Choosing the Right Shielded Cable

by Tom Niswander on December 11, 2019
choosing the right shielded cable

Getting the right Shielded Ethernet Cable for your install is the first step in a successful network. Choosing from our many different shielded cable options gives you the flexibility to install our cable pretty much anywhere! Whether running cable indoors, outdoors, new construction, business, high rises, backyard or in the ground out of sight Infinity Cable Products has the solutions for you. In this blog we will help guide you in choosing which shielded ethernet cable is right for you.

First lets begin with a brief introduction to just what shielded cable is. Shielded cable is a type of ethernet cable that has shielding inside the cable to protect itself from EMI or signal interference that can be caused from power lines or heavy machinery. More EMI transmitters are in doctors offices, labs, cell towers among others. EMI affects your cable by creating noise on the system and interference with your connection. Not good! So what to do about it? Shielded cable is created with foil inside the cable. The foil is the material that shields the wires inside the cable from EMI sources. The foil is fairly easy to work with and can be cut along with the cable when creating patch cables or terminations. For a more detailed explanation on shielded cable head over to this article on everything you need to know about shielded cable.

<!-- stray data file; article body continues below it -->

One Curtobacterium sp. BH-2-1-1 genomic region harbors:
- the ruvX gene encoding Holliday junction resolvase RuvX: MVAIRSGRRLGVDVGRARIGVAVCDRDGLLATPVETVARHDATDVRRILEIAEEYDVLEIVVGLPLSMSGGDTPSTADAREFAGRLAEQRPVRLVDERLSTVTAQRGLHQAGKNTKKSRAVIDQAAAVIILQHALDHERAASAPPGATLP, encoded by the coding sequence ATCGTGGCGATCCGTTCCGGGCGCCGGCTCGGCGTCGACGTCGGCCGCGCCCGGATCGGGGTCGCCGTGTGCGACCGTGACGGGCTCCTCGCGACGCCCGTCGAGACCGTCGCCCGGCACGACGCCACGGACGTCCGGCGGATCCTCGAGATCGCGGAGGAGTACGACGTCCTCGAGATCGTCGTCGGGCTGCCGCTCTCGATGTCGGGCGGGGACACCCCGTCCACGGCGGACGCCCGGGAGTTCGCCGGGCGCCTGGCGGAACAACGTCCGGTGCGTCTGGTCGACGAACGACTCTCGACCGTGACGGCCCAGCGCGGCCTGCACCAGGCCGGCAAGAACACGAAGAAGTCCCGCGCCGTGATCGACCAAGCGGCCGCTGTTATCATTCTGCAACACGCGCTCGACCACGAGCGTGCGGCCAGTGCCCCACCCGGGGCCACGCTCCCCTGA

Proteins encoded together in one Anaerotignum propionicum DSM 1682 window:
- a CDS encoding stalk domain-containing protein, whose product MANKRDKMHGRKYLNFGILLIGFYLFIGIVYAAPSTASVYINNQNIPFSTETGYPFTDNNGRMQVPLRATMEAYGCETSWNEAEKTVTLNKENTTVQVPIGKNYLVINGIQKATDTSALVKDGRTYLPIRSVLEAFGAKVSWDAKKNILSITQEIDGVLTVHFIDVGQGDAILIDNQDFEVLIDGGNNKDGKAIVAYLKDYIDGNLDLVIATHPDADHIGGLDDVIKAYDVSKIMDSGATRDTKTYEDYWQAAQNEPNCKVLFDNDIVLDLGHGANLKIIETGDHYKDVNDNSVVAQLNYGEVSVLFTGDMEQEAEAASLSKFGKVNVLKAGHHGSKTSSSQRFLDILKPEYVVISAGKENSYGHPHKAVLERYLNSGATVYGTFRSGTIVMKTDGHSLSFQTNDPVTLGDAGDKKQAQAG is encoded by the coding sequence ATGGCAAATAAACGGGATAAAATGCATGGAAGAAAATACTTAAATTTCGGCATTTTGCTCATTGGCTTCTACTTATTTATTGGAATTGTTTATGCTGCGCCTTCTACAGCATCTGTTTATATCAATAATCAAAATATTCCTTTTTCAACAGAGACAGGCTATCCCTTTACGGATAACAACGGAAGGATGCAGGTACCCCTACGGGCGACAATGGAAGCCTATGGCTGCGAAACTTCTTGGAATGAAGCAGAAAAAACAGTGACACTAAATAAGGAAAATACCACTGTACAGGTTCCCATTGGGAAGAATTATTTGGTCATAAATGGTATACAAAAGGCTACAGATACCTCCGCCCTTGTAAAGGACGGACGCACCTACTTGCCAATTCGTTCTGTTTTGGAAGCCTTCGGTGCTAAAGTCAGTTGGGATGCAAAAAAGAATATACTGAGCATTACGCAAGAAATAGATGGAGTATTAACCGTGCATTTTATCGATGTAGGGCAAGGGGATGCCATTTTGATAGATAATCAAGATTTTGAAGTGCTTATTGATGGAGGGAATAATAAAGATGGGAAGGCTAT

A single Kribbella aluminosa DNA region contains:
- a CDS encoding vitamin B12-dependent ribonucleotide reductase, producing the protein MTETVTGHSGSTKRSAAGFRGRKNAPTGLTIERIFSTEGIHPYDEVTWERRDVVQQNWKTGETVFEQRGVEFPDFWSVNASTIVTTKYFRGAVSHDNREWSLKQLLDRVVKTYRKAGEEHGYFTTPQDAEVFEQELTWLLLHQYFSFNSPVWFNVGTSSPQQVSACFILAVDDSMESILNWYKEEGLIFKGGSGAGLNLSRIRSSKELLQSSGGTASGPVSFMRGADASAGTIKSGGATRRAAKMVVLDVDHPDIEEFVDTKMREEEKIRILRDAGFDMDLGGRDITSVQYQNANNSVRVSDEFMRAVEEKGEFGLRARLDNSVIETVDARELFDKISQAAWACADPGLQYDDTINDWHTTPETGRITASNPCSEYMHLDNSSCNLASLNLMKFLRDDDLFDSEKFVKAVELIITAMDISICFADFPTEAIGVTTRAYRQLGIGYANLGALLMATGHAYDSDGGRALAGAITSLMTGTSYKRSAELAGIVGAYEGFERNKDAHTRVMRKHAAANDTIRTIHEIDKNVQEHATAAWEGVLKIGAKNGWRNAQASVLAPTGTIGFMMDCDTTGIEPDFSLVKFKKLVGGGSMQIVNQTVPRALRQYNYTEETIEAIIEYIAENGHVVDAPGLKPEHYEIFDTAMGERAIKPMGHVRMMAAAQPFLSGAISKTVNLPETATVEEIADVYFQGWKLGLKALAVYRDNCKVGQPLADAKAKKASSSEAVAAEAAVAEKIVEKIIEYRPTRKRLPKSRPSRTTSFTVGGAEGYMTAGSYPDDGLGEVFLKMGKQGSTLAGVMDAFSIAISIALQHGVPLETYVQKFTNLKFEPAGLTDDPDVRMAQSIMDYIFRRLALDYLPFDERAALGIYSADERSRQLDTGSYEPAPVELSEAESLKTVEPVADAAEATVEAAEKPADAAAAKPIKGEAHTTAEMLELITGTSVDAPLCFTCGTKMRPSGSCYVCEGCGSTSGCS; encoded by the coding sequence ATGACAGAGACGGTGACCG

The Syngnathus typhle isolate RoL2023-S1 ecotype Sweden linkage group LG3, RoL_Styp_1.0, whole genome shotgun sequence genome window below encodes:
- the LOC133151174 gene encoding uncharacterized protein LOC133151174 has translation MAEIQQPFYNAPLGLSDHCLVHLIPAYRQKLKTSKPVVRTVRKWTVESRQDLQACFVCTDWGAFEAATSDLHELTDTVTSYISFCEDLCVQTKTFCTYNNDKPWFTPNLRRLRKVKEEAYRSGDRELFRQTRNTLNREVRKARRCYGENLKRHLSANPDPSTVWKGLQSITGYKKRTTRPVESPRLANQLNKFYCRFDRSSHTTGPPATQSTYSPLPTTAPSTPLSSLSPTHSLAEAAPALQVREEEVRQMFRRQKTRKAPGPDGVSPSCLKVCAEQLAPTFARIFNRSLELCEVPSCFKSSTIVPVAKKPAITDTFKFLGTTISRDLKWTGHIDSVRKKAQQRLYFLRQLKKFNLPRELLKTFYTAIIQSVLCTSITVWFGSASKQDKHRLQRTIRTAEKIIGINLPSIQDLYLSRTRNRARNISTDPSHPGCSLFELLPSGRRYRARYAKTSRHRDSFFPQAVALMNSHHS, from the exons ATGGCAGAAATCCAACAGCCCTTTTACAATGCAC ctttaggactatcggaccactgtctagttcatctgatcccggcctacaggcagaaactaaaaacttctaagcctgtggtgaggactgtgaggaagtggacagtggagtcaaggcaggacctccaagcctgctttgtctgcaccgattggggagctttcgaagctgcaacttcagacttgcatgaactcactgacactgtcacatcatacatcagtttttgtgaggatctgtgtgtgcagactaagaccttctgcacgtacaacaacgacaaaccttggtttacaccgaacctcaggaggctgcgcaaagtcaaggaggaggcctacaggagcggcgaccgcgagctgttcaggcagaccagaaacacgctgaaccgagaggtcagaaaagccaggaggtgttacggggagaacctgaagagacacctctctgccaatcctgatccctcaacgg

So now that we've got a good understanding of shielded cable lets get into choosing the right shielded cable for your network.

Step 1: Where's your cable going?

We can start multiple ways but lets first start with where your cable is going to be installed. Each of the shielded cables has a different jacket material which makes it suitable for different areas. They come in four different styles:

Stranded (CM) shielded cable: This cable is found in our shielded stranded patch cables and bulk cables. CM rated cable is meant for general use locations. These are around your office or home connecting devices to your router or modem, etc. in plain sight. You want stranded cable for creating these patch cables because it is more flexible and can be plugged in tight areas. Such as behind a computer or wall plate to router, switch or patch panel.